On Tuesday the US Soccer Federation (USSF) made the offer to both teams in an attempt to resolve its gender pay dispute.
In a statement, the USSF said that this was done with the goal of aligning the men's and women's senior national teams under "a single collective bargaining agreement (CBA) structure."
"This proposal will ensure that USWNTPA and USMNT players remain among the highest paid senior national team players in the world, while providing a revenue sharing structure that would allow all parties to begin anew and share collectively in the opportunity that combined investment in the future of U.S. Soccer will deliver over the course of a new CBA," the statement read.
The USWNT's current labour agreement expires at the end of 2021, while the men's team has been operating under the terms of a deal that expired in 2018.
The announcement comes after an open letter from USSF president Cindy Parlow Cone in which she said the men's and women's national teams need to "come together and re-think how we've done things in the past," and negotiating a solution that equalizes FIFA prize money between the two teams.
The USSF has previously said women's World Cup bonuses cannot match those of the men because of huge differences in payments made to federations by Fifa for men's and women's tournaments.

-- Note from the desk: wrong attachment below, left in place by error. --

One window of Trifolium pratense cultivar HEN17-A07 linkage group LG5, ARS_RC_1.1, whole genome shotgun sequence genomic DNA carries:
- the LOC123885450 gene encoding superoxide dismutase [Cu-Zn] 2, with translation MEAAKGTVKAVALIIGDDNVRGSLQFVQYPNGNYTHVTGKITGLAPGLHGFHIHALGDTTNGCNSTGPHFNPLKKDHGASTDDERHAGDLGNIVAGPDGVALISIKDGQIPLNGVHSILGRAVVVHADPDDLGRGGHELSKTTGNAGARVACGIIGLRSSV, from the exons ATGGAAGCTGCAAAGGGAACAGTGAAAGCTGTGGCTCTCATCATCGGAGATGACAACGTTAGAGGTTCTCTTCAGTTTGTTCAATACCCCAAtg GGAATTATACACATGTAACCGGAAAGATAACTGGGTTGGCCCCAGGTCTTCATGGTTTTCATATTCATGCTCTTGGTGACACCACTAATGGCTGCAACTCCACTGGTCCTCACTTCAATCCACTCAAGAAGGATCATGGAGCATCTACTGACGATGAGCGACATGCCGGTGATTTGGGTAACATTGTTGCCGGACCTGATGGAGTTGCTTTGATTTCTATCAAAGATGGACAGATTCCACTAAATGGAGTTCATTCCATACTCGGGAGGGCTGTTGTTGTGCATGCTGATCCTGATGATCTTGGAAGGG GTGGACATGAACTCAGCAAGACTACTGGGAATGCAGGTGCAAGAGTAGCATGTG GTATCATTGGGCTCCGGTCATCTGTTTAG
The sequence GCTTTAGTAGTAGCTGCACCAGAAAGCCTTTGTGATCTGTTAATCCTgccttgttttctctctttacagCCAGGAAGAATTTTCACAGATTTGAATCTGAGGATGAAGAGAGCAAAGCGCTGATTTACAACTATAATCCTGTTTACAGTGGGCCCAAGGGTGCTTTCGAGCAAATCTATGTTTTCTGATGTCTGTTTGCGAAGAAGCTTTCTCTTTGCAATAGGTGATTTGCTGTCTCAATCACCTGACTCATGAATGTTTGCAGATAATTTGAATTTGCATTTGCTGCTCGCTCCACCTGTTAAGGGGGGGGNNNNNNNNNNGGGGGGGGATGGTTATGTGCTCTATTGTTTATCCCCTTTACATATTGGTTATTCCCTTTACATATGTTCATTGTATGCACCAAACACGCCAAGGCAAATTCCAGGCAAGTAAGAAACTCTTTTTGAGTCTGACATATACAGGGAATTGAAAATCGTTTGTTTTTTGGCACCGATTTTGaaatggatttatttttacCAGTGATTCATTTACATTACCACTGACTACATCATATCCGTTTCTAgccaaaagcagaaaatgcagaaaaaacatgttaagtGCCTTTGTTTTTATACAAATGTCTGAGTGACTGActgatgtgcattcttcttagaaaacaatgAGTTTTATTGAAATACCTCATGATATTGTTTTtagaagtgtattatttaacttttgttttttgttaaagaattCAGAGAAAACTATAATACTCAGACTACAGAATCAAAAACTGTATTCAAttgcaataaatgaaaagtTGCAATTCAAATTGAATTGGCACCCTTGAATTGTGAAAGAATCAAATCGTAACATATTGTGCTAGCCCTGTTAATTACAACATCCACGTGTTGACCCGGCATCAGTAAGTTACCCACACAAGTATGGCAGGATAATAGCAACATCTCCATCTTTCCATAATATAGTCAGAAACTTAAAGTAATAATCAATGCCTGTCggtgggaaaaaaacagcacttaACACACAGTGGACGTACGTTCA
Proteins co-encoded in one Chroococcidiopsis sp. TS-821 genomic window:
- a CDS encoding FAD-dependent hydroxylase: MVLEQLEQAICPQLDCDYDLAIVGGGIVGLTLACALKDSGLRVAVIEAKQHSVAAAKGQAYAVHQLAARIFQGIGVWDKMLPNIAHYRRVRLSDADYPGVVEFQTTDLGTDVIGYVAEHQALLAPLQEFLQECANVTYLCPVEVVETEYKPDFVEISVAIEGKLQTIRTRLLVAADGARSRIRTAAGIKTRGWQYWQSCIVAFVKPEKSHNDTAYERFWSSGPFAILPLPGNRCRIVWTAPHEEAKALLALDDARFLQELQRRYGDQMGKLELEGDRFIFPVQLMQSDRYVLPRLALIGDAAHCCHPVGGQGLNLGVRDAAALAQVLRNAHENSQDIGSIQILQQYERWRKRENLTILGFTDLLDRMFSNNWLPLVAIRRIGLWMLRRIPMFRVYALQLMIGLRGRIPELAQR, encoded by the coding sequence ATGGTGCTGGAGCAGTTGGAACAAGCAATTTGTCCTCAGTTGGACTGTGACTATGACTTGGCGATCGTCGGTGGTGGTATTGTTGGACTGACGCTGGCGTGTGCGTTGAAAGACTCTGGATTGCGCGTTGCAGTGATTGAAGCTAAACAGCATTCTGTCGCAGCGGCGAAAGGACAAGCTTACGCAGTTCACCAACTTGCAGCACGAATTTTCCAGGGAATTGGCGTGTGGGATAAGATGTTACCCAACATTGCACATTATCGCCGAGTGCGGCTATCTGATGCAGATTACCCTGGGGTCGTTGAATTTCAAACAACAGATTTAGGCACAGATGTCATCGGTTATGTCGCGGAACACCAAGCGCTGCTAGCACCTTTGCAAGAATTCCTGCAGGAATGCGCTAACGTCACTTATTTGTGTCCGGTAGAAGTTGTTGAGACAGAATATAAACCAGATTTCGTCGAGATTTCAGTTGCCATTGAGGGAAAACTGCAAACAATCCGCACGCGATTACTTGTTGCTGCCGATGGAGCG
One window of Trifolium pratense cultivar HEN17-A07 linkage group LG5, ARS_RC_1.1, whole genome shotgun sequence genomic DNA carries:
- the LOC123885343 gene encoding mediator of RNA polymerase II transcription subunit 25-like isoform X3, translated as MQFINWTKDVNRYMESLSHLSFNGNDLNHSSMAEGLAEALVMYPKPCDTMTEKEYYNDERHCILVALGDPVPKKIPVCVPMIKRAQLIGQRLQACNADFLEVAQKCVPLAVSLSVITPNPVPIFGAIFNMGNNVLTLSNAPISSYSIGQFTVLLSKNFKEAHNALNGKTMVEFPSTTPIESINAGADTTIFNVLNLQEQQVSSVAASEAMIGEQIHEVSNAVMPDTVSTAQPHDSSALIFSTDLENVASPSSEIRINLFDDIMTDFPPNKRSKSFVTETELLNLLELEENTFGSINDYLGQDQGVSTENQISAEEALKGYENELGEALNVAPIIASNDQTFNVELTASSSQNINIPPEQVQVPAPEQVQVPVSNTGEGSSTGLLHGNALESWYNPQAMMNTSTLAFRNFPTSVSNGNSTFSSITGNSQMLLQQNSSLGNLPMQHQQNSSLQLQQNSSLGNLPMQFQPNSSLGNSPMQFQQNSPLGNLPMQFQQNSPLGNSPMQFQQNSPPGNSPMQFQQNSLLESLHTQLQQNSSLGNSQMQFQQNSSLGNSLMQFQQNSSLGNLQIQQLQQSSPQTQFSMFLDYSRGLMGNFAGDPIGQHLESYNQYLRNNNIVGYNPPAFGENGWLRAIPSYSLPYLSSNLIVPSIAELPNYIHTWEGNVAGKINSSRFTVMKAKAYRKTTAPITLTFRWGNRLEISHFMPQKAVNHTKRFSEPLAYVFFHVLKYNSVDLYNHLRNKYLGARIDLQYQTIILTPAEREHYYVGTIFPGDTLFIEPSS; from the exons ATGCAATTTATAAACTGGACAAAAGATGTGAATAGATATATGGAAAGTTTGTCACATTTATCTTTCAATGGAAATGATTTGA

"US Soccer will not agree to any collective bargaining agreement that does not take the important step of equalising Fifa World Cup prize money," a USSF statement said.
The USWNTPA on Wednesday labelled the U.S. Soccer Federation's offer of identical contract proposals for both the men's and women's teams as nothing more than a publicity stunt.
"USSF's PR stunts and bargaining through the media will not bring us any closer to a fair agreement," the USWNTPA said on Twitter.
"In contrast, we are committed to bargaining in good faith to achieve equal pay and the safest working conditions possible. The proposal that USSF made recently to us does neither."
The USSF tweeted a response to the USWNTPA's claims.
"An offer on paper of identical contracts to the USWNT and USMNT, and to discuss equalizing prize money, is real, authentic and in good faith. A publicity stunt is a 90-minute one-sided movie," it said.
USWNT forward Alex Morgan said the players were cautiously optimistic.
"We still need to chat about the statement given by US Soccer. But any commitment to equal pay publicly is good," Morgan said.
In May 2020, a lawsuit from the women's team for equal pay was dismissed by a judge, with an appeal pending.
The United States won the Women's World Cup for the fourth time in France in 2019 and have claimed Olympic gold five times. The men's team failed to qualify for the 2018 World Cup in Russia.
Prize money at the 2018 men's World Cup totalled $400m (£312m), with winners France receiving $38m (£29.7m). The prize fund for the 2019 Women's World Cup was $30m (£23.4m), with winners the United States receiving $4m (£3.1m).
The lawsuit from the women's team was filed by 28 women's national team players seeking $66m (£52.8m) in damages under the Equal Pay Act.
The original article can be found here.